Merck & Co.'s Keytruda Effective Against Three Cancers
April 20, 2015
By Alex Keown, BioSpace.com Breaking News Staff
PHILADELPHIA—Successful clinical trials for Merck & Co., Inc. 's Keytruda showed the drug effective in treating patients with three types of cancer, melanoma, lung cancer and mesothelioma. Merck presented its trial results at a meeting of the American Association for Cancer Research, which BioSpace is covering via live coverage on Twitter at @BioSpace, #AACR15.
The company said it will file for approval from the U.S. Food and Drug Administration to treat patients with non-small cell lung cancer (NSCLC) whose disease has worsened despite previous treatment.
Keytruda, also known as pembrolizumab, is a humanized monoclonal antibody that blocks the interaction between the protein PD-1 and its ligands, PD-L1 and PD-L2. By binding to the PD-1 receptor and blocking the interaction with the receptor ligands, Keytruda releases the PD-1 pathway-mediated inhibition of the immune response, including the anti-tumor immune response, the company said.
In its study of Keytruda’s effectiveness on NSCLC, Merck found 45 percent of patients with high levels of PD-L1 responded to Keytruda, in comparison with 16.5 percent of patients with PD-L1 levels of 1 to 49 percent.
“The results from this study formed the basis for our Breakthrough Therapy designation and our recent FDA submission for advanced NSCLC, and indicate that tumor PD-L1 expression may be a relevant biomarker to identify patients more likely to have higher rates of response to Keytruda in this tumor type,” said Roger Perlmutter, president of Merck Research Laboratories.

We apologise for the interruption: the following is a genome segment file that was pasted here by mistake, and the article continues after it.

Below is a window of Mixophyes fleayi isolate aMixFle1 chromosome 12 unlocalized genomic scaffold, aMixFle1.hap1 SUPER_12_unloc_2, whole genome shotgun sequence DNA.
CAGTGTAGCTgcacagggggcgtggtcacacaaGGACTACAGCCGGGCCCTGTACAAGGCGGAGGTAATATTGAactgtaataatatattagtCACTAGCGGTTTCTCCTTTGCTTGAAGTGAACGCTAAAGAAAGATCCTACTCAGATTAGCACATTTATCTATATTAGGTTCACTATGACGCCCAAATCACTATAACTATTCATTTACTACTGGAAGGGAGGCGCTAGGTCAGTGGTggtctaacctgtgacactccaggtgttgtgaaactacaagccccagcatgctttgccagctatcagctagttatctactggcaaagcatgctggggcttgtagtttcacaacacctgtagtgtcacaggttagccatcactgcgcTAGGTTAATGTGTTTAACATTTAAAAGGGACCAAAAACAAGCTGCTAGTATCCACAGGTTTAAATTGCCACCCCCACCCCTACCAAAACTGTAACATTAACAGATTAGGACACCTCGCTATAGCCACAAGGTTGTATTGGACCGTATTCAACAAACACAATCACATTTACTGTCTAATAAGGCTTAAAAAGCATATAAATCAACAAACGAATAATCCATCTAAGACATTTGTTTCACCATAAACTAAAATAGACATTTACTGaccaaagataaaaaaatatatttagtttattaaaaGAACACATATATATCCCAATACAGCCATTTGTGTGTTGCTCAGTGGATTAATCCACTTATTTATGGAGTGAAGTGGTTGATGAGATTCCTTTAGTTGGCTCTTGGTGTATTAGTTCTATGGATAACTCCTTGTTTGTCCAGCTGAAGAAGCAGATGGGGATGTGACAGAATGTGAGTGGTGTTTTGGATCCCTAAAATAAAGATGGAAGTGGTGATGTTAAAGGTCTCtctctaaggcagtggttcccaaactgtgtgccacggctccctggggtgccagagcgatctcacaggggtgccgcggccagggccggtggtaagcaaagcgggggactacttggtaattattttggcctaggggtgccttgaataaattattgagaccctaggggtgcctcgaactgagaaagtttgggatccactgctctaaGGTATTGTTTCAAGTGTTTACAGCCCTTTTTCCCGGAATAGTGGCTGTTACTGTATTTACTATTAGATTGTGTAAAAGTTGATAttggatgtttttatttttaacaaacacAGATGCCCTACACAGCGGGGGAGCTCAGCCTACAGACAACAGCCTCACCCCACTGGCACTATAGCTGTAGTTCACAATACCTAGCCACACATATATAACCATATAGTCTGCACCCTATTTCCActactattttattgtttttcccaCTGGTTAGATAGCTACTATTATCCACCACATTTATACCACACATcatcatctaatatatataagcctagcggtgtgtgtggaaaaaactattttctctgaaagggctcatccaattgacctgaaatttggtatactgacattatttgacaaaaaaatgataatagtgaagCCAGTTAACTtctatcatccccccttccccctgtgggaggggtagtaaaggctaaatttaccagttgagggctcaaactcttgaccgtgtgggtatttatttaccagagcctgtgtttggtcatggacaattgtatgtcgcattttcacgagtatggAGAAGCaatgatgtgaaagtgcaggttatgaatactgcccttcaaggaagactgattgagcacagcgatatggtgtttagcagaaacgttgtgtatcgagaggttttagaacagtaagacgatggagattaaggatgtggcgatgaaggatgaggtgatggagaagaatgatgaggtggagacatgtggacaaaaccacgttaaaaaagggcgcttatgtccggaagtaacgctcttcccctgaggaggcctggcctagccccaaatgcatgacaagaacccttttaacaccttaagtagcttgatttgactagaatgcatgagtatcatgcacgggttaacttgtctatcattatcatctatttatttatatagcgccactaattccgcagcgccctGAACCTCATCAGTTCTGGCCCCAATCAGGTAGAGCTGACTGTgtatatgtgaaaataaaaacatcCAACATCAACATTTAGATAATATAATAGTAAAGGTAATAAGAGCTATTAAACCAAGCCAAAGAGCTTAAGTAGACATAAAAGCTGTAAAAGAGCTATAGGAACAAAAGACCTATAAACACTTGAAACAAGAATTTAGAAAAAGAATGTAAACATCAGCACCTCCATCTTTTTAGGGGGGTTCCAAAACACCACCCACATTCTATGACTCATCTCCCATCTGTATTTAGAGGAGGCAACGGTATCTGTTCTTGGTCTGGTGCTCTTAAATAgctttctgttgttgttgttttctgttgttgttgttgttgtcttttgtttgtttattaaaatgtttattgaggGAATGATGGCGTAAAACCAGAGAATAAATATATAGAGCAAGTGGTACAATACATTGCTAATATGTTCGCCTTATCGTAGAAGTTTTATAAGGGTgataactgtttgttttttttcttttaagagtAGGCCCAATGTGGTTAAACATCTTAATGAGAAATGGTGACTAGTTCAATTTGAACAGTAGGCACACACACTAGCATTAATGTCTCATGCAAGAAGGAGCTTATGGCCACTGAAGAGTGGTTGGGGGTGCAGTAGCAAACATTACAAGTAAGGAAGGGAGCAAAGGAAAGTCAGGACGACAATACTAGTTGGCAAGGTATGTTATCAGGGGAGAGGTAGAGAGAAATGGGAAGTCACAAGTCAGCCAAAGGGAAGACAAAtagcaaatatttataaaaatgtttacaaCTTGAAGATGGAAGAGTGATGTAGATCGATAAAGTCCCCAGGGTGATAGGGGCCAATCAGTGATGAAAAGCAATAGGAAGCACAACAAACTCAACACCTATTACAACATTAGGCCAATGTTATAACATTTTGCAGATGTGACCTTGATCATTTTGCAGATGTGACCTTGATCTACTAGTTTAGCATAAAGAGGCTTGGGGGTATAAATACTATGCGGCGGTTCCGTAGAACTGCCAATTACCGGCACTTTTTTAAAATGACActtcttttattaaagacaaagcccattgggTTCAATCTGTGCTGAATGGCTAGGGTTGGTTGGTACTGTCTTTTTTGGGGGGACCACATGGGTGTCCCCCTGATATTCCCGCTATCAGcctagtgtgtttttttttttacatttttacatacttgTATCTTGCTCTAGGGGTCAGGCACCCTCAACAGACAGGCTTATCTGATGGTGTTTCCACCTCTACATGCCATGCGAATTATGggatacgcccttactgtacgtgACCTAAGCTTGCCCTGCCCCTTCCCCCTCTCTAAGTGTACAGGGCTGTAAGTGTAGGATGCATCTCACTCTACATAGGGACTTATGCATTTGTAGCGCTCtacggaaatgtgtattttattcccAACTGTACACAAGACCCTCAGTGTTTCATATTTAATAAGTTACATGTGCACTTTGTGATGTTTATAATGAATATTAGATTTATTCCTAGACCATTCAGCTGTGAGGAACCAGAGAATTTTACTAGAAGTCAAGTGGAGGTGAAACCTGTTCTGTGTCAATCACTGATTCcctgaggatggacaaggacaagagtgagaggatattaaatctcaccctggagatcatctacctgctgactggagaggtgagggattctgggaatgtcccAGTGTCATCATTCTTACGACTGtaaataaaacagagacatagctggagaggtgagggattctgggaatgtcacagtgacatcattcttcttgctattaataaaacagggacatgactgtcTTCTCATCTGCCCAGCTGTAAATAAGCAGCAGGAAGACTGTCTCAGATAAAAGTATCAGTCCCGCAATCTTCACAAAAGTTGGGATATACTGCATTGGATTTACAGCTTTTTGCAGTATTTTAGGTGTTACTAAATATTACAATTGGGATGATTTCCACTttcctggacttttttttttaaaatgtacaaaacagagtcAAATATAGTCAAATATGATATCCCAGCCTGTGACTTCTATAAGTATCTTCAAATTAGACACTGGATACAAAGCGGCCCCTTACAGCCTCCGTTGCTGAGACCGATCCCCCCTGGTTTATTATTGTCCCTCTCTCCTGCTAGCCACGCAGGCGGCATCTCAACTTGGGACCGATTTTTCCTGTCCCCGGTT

Lung cancer, which kills nearly 160,000 Americans annually, is seen as the biggest opportunity for the PD-1 drugs, which analysts expect to reach billions of dollars in sales, Reuters reported this morning.
Keytruda will compete with a drug currently being developed by Bristol-Meyers Squibb Co. Last week BMS said a trial of its PD-1 inhibitor, Opdivo, was stopped after the drug proved to work better than chemotherapy in previously treated patients with non-squamous NSCLC. Opdivo is already approved for treating the less-common squamous NSCLC, as well as metastatic melanoma, Reuters reported.
In its melanoma study, data showed Keytruda was statistically superior to treatment with ipilimumab. Keytruda improved the length of time before the skin cancer worsened by 42 percent. The trial data also showed the drug extended patient survival by 34 percent compared to ipilimumab, which is marketed by BMS as Yervoy. Melanoma is the most serious type of skin cancer.
For patients battling mesothelioma, early trial data of patients not responding to chemotherapy showed Keytruda helped 76 percent of patients. Data showed 28 percent of patients had tumors shrink and 48 percent had tumors cease growing. Mesothelioma is an aggressive and deadly form of cancer. There are treatments for the disease, but for many people with mesothelioma, a cure is not possible, according to the Mayo Clinic. Mesothelioma most often affects the tissue that surrounds the lungs (pleura). Other types of mesothelioma affect tissue in the abdomen (peritoneal mesothelioma), around the heart and around the testicles.
“These early data in advanced pleural mesothelioma reinforce the clinically meaningful results we are seeing with KEYTRUDA across multiple cancers,” Roger Dansey, Merck’s senior vice president of oncology late stage development, said in a statement.
Merck is advancing a broad clinical development program for Keytruda with more than 85 clinical trials across more than 30 tumor types and over 14,000 patients.
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